coin vs. piece

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  • Packard

    Senior Member
    USA, English
    I invariably refer to coins in this manner: Penny, nickel, dime, quarter, fifty-cent piece, silver dollar, (and our long lost cousin) a Susan B. Anthony dollar.

    The only "piece" I use is the "fifty-cent piece".


    Senior Member
    English - U.S.
    Yes, but you didn't use "coin" with the others, either.

    I would say "quarter," "twenty-five cent coin," or "twenty-five cent piece." They're equivalent.

    The danger in using "piece" is that it requires context to be understood as referring to a coin, since that word has so many other meanings. If I say "I'd give all the coins in my pocket for a slice of that pizza," the meaning is clear. If I say "I'd give all the pieces in my pocket for a slice of that pizza," the response is likely to be a puzzled "Pieces of what?" The word "coin" is never confusing.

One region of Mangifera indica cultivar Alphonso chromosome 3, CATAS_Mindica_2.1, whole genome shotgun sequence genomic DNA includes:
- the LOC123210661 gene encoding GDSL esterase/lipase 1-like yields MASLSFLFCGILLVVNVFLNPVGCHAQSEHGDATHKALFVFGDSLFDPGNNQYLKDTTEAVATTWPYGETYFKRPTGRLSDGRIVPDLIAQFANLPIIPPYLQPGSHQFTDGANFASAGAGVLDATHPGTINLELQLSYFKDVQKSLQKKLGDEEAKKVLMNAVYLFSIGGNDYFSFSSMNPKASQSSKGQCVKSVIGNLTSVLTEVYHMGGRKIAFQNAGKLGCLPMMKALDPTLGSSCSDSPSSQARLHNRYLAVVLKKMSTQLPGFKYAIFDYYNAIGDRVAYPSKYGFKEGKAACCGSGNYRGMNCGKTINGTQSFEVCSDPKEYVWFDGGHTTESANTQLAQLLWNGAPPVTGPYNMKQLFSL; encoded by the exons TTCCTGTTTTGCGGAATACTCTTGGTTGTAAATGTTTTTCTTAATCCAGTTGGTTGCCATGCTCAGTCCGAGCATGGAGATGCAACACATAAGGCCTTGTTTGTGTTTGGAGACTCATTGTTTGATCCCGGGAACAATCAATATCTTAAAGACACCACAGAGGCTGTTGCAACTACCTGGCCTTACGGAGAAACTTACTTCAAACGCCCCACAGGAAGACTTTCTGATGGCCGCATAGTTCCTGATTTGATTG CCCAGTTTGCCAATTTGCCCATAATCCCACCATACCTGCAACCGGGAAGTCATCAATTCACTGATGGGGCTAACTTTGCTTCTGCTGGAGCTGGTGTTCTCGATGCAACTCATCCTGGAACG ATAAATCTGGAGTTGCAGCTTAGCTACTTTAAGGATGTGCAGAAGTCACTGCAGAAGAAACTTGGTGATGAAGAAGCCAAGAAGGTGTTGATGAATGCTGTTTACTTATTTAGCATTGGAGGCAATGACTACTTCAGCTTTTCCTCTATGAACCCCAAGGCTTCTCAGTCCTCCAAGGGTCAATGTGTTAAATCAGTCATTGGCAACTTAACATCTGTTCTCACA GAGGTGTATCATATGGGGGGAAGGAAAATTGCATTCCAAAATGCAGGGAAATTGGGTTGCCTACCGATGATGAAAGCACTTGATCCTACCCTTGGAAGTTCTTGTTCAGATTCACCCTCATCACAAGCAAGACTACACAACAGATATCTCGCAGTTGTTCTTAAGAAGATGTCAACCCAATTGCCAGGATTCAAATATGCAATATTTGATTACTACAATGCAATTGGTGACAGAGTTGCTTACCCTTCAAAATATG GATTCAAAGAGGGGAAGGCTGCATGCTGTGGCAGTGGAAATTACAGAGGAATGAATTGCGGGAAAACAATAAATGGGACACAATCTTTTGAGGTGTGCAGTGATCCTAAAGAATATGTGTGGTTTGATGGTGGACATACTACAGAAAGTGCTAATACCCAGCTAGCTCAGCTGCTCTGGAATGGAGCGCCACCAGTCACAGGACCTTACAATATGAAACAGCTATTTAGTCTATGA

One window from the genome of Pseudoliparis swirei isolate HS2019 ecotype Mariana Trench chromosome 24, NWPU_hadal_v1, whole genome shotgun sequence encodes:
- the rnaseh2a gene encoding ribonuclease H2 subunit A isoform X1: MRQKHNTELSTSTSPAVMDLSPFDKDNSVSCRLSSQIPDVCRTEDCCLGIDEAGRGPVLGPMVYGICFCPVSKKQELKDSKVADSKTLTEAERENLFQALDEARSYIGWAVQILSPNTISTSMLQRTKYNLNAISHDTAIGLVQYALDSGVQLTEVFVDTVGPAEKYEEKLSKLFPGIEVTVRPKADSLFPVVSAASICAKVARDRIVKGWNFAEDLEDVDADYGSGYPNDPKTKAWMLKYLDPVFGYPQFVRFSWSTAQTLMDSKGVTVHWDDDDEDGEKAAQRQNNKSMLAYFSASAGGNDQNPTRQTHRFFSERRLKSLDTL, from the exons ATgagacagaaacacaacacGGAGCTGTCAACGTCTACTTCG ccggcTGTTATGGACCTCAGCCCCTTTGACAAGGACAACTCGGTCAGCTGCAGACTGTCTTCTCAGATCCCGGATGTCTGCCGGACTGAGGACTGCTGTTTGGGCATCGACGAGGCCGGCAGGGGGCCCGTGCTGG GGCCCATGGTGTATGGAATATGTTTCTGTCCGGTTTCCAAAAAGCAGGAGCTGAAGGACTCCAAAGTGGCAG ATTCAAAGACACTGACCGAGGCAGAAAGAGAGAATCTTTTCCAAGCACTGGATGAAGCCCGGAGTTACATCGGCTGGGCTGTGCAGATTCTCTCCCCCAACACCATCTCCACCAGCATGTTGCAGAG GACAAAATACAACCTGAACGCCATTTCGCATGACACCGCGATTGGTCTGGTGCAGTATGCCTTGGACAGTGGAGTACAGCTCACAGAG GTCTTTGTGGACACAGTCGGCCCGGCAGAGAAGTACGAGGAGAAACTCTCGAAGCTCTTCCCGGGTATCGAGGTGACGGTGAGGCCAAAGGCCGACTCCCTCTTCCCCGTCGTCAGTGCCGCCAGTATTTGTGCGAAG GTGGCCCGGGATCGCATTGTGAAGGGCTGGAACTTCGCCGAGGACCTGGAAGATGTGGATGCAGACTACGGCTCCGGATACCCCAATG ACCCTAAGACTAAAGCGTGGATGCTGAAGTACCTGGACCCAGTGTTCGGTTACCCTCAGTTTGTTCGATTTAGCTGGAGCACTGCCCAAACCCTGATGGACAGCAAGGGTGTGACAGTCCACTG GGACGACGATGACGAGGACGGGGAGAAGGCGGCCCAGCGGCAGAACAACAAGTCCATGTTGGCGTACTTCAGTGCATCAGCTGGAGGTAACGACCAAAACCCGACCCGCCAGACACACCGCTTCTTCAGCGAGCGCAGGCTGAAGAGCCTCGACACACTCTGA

Senior Member
    English - England
    In British English, I'd only use 'piece' to describe a coin that was a fraction of a pound: it's "five pence piece", "fifty pence piece" but "pound coin" - never "pound piece".

    A coin is the physical object. the word piece is only used in connection with its value: "The five pence piece is our smallest coin".
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